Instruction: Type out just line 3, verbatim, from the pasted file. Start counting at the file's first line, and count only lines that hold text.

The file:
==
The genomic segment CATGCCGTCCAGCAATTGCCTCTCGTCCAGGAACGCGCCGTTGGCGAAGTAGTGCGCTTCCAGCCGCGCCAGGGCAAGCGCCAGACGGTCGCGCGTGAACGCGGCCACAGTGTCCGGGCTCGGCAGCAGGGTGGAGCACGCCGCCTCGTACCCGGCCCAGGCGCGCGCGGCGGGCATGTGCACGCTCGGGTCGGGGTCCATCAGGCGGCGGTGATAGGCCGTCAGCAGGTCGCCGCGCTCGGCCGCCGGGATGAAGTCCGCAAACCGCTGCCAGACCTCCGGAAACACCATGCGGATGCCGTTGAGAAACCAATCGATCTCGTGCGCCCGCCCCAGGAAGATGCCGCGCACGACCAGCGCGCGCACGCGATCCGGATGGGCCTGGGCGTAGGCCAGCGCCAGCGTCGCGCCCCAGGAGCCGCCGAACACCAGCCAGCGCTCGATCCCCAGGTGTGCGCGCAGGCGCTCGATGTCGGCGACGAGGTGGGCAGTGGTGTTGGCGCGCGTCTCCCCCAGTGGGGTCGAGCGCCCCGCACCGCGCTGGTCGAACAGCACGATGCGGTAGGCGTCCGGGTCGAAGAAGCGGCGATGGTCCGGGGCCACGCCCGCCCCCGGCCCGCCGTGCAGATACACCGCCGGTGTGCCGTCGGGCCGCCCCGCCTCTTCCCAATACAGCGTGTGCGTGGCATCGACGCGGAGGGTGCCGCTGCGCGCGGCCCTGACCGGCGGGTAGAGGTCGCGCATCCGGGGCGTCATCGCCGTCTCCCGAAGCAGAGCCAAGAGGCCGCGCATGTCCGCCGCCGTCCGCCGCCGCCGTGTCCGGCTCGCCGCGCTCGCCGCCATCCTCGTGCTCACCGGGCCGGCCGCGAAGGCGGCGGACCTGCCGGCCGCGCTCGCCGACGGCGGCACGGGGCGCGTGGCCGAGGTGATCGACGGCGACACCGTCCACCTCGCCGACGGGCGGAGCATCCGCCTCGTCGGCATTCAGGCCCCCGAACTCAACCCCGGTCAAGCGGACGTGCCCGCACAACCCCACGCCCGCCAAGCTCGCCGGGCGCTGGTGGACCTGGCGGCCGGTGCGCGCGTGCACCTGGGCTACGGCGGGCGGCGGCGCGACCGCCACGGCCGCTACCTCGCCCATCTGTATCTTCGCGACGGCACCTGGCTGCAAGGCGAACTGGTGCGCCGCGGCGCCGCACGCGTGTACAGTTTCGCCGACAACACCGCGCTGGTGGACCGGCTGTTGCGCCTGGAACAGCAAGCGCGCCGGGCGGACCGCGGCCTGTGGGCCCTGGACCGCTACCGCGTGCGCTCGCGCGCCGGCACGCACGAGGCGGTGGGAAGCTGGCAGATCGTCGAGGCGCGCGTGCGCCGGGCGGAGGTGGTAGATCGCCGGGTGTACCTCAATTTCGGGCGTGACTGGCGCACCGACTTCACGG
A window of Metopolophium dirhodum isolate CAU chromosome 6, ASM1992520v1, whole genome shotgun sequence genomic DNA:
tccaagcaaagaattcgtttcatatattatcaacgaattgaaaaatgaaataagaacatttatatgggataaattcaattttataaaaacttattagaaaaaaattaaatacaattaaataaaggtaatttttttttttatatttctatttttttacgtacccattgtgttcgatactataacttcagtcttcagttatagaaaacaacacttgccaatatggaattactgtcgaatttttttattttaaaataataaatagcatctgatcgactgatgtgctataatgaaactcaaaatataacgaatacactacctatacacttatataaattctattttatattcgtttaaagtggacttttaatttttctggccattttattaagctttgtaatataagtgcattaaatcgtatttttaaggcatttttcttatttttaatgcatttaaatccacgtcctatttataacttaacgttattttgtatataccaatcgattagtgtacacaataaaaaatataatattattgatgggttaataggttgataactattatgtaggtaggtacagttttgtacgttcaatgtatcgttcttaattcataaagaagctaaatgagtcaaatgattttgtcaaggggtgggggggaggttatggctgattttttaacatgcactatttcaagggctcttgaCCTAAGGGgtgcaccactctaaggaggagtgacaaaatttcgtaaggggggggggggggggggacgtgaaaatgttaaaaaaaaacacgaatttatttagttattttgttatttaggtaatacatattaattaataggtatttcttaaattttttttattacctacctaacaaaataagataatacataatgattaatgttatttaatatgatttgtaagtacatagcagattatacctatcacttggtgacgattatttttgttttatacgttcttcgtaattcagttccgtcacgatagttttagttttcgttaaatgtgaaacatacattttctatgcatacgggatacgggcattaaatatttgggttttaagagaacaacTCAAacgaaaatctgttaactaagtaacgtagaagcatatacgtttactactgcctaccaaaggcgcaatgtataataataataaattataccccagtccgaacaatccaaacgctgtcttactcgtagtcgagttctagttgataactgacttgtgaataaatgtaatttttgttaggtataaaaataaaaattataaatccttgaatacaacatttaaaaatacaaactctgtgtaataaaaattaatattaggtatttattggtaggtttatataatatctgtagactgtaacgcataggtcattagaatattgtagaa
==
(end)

tccaagcaaagaattcgtttcatatattatcaacgaattgaaaaatgaaataagaacatttatatgggataaattcaattttataaaaacttattagaaaaaaattaaatacaattaaataaaggtaatttttttttttatatttctatttttttacgtacccattgtgttcgatactataacttcagtcttcagttatagaaaacaacacttgccaatatggaattactgtcgaatttttttattttaaaataataaatagcatctgatcgactgatgtgctataatgaaactcaaaatataacgaatacactacctatacacttatataaattctattttatattcgtttaaagtggacttttaatttttctggccattttattaagctttgtaatataagtgcattaaatcgtatttttaaggcatttttcttatttttaatgcatttaaatccacgtcctatttataacttaacgttattttgtatataccaatcgattagtgtacacaataaaaaatataatattattgatgggttaataggttgataactattatgtaggtaggtacagttttgtacgttcaatgtatcgttcttaattcataaagaagctaaatgagtcaaatgattttgtcaaggggtgggggggaggttatggctgattttttaacatgcactatttcaagggctcttgaCCTAAGGGgtgcaccactctaaggaggagtgacaaaatttcgtaaggggggggggggggggggacgtgaaaatgttaaaaaaaaacacgaatttatttagttattttgttatttaggtaatacatattaattaataggtatttcttaaattttttttattacctacctaacaaaataagataatacataatgattaatgttatttaatatgatttgtaagtacatagcagattatacctatcacttggtgacgattatttttgttttatacgttcttcgtaattcagttccgtcacgatagttttagttttcgttaaatgtgaaacatacattttctatgcatacgggatacgggcattaaatatttgggttttaagagaacaacTCAAacgaaaatctgttaactaagtaacgtagaagcatatacgtttactactgcctaccaaaggcgcaatgtataataataataaattataccccagtccgaacaatccaaacgctgtcttactcgtagtcgagttctagttgataactgacttgtgaataaatgtaatttttgttaggtataaaaataaaaattataaatccttgaatacaacatttaaaaatacaaactctgtgtaataaaaattaatattaggtatttattggtaggtttatataatatctgtagactgtaacgcataggtcattagaatattgtagaa